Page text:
4. Internal talent mobility
If there is a lack of underrepresented groups in your leadership, your diversity efforts are lacking. Even outside the C-suite, there should be a clear representation of minority groups in the management within the organization.
If only people from one group are getting promoted, that might signify an issue within the company culture that needs to be addressed. Similarly, if employees of all groups aren't taking advantage of learning and development opportunities, it's time to address the reasons behind it.
As an organization committed to DEI, your job doesn't end with getting diverse employees on your team. It’s to help them thrive, climb the corporate ladder, or move internally to a position that suits them best.
Employee experience is a bit more challenging to quantify compared to demographics, but the best way to do it is by employee feedback through frequent surveys. Let's have a look at some of the employee experience DEI metrics.
5. Employee satisfaction
Observe which employees show a higher level of satisfaction in their roles and which ones don't. Analyze the diversity data and see if the unsatisfied employees belong to a specific group.
If employee satisfaction rates poorly for diverse employees, it's time to take a step back and re-evaluate your organization's culture. See if there aren't specific cultural issues, like microaggressions, making these employees feel left out.
Provide employees a safe way to share their feedback as 71% of employees would be more likely to share experiences and opinions on DEI at their company if they could do so anonymously.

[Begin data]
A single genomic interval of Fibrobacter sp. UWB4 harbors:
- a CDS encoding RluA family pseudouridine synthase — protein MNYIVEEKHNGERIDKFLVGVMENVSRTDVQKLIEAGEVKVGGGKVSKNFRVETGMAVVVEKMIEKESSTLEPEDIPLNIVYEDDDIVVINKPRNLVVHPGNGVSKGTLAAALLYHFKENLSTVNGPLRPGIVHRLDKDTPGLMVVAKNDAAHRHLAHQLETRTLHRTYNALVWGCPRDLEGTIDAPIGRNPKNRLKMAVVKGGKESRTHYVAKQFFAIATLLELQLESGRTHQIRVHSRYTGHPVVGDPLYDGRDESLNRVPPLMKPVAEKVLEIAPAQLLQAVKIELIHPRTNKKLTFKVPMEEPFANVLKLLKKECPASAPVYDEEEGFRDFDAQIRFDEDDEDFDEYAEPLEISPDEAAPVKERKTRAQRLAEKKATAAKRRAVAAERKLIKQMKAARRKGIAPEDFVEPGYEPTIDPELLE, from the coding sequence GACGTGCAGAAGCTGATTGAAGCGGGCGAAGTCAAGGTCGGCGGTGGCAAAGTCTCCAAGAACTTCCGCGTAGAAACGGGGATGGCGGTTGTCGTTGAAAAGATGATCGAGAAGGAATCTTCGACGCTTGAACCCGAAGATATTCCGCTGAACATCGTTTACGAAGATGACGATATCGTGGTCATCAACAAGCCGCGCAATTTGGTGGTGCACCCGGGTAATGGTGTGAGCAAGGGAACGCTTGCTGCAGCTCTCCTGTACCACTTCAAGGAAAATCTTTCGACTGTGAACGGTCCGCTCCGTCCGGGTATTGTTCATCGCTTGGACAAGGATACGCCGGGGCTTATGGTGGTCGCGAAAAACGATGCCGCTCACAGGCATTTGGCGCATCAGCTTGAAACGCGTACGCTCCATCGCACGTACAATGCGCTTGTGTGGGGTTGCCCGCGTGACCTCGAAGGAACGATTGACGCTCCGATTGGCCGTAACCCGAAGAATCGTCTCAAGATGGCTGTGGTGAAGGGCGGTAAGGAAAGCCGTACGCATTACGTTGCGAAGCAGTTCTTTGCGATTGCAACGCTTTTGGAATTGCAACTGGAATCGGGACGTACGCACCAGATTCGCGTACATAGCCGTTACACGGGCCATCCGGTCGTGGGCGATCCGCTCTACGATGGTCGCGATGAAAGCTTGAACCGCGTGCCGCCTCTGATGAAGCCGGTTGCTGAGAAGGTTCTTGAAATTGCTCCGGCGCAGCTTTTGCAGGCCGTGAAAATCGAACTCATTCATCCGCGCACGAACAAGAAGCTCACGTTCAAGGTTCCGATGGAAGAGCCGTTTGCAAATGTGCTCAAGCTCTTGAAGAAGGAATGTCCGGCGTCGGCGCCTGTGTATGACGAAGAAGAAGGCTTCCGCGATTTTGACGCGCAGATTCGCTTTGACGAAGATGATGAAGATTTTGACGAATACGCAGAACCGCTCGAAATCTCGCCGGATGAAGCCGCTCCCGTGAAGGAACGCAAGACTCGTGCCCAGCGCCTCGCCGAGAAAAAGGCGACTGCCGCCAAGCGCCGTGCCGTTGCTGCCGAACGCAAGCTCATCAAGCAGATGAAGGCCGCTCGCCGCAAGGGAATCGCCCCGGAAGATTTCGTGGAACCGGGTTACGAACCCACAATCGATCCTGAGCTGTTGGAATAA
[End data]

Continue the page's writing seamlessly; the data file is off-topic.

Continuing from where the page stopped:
6. Employee resource group (ERG) participation
An Employee Resource Group (ERG) is a platform for employees who share a common identity to meet and support each other and increase their sense of belonging within the organization. ERG programs empower these groups by offering them organizational and financial support and leadership access.
If you have ERGs at your organization it’s worth evaluating the participation rate in these groups. If people are reluctant to join, it's important to determine why and re-evaluate the inclusion initiatives.
Accessibility is a huge part of your DEI program. To ensure all your employees feel included, evaluate whether your workplace is accessible to everyone.
Some questions you can ask to ensure accessibility are:
- Can all employees physically access all parts of the office?
- Do all employees have a comfortable place to use the bathroom?
- Do you offer adequate paternal leave along with maternity leave?
- For employees with disabilities, do you have screen readers and other relevant equipment?
- Do you recognize all types of cultural and religious holidays?
8. Pay Equity
One of the most significant issues in DEI is equal pay for equal work. Let’s have a look at jobs with some of the widest pay gaps in the US.
Analyzing pay disparities within your organization will help you recognize potential gaps in your pay practices and design solutions to help them.
To ensure diversity, equity, and inclusion in the entire organization, it's important to track diversity metrics in the public areas of your company.
Diversity in a company's leadership is crucial to increasing revenue. According to McKinsey, companies at the top for gender diversity in the executive team are 25% more likely to have above-average profitability. At the same time, women of color account for only 4% of C-suite leaders.
According to Pew Research, 2020 saw an all-time high of 7.4% female CEOs of Fortune 500 companies. While three Asian American women serve as CEOs, no Black or Hispanic women head Fortune 500 companies.
When addressing diversity in the C-suite, it's not enough to focus on women to address diversity. Is your executive team diverse? What about your board members?
If not, your organization needs to prioritize diversity to create a more inclusive leadership team. To ensure diversity in senior leadership, here are a few questions to ask: